Coal assets stranded in Southeast Asia

Coal is now more expensive than renewable energy – and while this is good news for the climate, it’s bad news for developing countries who have invested in coal. Renato Redentor Constantino looks at how Japan and Korea are divesting, and the IMF’s opinion on stranded assets.

A barge from Samarinda coal mine on the Mahakam river, Indonesia

A barge transports coal on the Mahakam river, Indonesia: the country is subsidizing coal, despite its risks (Photo by Andrew Taylor/WDM, CC BY 2.0)

Countries in Southeast Asia who have invested in coal are finding themselves high and dry.

Because of competition from renewable energy, the Philippines is facing at least $21 billion in stranded coal plant assets, representing all new proposals in the pipeline. The figure represents over a fourth of the country’s national budget.

In Indonesia, 133 trillion Indonesian Rupiah is projected to be spent in 2021 to subsidize its thermal coal sector expansion, but the allocation can only delay, not prevent, what is taking place globally.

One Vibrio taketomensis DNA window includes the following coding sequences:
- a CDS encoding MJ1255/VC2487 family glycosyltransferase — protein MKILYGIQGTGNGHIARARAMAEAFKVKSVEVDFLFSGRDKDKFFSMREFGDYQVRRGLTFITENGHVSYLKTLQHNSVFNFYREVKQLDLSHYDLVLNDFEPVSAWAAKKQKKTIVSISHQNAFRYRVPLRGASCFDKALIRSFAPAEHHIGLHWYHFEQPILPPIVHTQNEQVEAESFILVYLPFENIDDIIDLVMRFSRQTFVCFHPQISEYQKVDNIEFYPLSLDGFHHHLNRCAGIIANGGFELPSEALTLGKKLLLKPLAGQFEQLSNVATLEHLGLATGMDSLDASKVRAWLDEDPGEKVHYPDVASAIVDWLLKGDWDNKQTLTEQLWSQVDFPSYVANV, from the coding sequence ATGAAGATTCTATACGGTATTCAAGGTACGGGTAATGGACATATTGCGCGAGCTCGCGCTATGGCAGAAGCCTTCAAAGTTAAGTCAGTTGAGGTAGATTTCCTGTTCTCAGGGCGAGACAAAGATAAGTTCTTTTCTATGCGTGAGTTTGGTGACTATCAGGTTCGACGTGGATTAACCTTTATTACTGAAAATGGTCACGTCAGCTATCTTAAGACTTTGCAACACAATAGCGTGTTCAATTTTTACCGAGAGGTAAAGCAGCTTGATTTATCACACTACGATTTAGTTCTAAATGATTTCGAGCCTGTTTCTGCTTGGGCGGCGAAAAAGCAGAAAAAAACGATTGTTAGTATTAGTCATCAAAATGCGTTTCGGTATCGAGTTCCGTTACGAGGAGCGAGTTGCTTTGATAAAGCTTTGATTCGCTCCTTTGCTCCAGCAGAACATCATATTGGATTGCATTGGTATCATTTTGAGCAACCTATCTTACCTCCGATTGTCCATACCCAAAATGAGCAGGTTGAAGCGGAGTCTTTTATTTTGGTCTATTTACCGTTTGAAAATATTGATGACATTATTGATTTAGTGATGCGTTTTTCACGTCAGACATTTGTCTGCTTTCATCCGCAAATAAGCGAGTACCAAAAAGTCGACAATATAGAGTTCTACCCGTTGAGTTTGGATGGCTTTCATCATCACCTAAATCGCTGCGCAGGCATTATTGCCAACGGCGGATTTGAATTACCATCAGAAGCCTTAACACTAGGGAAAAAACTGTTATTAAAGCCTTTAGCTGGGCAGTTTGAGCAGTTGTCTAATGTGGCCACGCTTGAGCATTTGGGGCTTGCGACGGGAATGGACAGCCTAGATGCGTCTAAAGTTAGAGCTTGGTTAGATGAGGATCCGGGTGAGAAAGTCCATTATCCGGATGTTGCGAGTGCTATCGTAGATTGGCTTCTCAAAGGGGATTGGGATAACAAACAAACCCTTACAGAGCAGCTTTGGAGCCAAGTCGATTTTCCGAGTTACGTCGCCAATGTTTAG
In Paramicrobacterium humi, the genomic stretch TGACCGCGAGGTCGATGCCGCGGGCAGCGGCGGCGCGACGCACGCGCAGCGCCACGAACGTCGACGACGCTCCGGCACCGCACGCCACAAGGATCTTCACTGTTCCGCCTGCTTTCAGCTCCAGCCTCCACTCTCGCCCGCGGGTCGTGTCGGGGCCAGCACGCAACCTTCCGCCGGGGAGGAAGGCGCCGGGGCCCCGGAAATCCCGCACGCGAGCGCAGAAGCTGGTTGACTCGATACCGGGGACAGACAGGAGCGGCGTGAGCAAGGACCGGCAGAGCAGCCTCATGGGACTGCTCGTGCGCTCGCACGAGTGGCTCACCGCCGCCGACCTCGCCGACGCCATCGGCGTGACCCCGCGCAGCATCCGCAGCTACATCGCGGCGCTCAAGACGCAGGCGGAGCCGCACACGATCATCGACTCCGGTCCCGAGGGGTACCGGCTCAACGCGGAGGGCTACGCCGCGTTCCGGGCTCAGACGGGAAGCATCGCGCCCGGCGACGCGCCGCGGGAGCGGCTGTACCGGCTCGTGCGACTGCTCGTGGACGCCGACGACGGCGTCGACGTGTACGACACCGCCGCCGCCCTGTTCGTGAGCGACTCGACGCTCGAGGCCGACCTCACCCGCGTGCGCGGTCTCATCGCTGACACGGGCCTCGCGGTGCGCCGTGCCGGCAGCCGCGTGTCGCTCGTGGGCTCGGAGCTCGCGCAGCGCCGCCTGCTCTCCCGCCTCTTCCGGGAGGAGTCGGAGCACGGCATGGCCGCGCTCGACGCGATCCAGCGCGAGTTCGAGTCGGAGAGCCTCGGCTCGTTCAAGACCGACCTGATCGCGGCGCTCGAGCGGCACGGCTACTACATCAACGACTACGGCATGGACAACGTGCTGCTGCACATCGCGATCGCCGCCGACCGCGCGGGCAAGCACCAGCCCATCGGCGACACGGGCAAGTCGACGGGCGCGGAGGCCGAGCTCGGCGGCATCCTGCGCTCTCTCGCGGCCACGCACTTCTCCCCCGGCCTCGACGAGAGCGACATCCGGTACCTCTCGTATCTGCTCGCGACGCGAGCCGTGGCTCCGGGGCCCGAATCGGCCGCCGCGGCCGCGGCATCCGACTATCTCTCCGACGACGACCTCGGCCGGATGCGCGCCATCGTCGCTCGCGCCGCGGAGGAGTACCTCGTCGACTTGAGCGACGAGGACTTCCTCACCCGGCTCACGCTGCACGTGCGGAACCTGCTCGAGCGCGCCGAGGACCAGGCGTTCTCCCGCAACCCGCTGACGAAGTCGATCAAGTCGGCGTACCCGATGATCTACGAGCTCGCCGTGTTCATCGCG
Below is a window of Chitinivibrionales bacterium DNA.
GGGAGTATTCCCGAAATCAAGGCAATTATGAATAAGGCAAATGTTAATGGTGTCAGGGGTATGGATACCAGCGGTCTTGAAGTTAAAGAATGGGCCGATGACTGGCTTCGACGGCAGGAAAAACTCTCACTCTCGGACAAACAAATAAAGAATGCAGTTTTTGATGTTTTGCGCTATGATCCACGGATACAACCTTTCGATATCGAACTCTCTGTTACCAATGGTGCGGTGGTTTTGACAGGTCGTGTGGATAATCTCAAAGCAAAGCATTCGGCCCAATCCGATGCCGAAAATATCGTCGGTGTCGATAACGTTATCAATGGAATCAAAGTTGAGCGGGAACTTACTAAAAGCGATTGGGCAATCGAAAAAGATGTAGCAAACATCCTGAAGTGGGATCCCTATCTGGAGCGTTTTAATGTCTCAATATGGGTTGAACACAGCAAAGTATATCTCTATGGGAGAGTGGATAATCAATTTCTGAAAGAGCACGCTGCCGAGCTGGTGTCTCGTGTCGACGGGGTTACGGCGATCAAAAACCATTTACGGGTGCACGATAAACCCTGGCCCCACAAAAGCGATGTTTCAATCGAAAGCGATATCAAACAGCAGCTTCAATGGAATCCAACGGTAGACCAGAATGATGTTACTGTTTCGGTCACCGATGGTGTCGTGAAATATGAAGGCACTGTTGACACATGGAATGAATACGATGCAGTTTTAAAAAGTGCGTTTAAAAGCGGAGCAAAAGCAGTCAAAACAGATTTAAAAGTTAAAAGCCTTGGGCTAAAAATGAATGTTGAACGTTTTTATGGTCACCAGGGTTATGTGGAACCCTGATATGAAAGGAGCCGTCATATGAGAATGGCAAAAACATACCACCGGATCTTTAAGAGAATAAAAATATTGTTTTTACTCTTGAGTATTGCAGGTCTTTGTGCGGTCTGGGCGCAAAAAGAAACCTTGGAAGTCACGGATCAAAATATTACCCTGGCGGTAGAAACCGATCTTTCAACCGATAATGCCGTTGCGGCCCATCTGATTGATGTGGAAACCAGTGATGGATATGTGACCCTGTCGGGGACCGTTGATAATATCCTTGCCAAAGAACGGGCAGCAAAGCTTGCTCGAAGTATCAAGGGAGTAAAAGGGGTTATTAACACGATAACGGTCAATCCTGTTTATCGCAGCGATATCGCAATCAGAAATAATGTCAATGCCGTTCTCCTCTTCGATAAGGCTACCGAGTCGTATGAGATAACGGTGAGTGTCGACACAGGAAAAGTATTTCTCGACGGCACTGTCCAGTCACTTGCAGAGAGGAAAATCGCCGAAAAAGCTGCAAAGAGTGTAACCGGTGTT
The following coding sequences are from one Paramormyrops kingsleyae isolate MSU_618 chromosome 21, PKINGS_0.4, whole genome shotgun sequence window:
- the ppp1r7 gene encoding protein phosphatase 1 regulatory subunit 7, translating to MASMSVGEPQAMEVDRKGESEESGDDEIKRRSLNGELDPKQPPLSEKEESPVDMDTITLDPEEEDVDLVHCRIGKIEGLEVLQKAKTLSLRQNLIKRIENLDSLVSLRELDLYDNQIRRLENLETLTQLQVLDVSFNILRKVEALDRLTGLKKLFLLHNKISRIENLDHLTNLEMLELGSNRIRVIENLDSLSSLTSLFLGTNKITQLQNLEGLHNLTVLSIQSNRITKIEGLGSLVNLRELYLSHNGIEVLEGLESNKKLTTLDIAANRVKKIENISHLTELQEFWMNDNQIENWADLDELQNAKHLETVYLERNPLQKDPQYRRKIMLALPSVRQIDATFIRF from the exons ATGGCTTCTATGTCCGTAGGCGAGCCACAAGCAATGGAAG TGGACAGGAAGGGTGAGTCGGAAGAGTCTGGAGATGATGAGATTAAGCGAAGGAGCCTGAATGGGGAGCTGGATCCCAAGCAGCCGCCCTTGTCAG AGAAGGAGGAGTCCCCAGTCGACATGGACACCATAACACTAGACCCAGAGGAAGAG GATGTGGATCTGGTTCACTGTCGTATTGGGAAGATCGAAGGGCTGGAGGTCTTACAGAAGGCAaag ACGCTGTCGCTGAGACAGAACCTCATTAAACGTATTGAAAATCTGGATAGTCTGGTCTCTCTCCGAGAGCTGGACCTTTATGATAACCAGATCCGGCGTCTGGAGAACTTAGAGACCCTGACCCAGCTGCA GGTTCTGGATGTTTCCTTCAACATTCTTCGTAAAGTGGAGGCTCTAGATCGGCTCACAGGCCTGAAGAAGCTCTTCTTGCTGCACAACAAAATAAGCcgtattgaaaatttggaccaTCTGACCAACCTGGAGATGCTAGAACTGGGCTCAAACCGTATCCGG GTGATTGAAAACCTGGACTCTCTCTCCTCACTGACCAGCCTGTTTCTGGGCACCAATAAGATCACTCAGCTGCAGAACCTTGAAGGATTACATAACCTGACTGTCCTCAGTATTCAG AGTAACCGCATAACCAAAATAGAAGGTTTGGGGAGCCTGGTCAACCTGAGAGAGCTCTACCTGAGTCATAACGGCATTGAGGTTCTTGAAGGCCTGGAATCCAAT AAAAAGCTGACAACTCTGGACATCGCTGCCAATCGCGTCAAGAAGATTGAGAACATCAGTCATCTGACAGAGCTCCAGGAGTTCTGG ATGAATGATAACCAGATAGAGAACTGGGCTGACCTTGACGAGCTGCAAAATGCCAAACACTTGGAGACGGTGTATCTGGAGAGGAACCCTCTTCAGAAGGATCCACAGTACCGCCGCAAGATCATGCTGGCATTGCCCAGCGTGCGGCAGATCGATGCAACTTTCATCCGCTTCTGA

But it appears that the international development community is finally addressing the financial risks of investing in coal. Key commentary from officials attending the annual International Monetary Fund and World Bank meetings held in Bali shows that the demise of coal power in Southeast Asia is on its way.

“Coal projects… could also become stranded assets in the future”

On stage with World Bank CEO Jim Kim, IMF chief Christine Lagarde was asked about the looming crisis linked to unrecoverable coal investments in Southeast Asia.

The question to Lagarde was pointed: is the IMF going to look into the impact of stranding coal power assets on Southeast Asia’s economic stability? And did she think the region’s central banks could afford to downplay stranding coal power assets and energy transition risks?

Lagarde was initially evasive in her response, dwelling mostly on the importance of eliminating fossil fuel subsidies. But she eventually said she did not answer the question right away because she did not know the numbers. Pressed again whether the IMF would look into stranding coal—the subprime asset of the future—Lagarde’s answer, captured on video, was clear, “Yes! Absolutely. Yes!”

The IMF chief’s response is welcome and many hope she will follow through. The energy transition is already well underway and it is best for the region’s financial regulators to come to terms with new and rapidly changing realities in the power sector.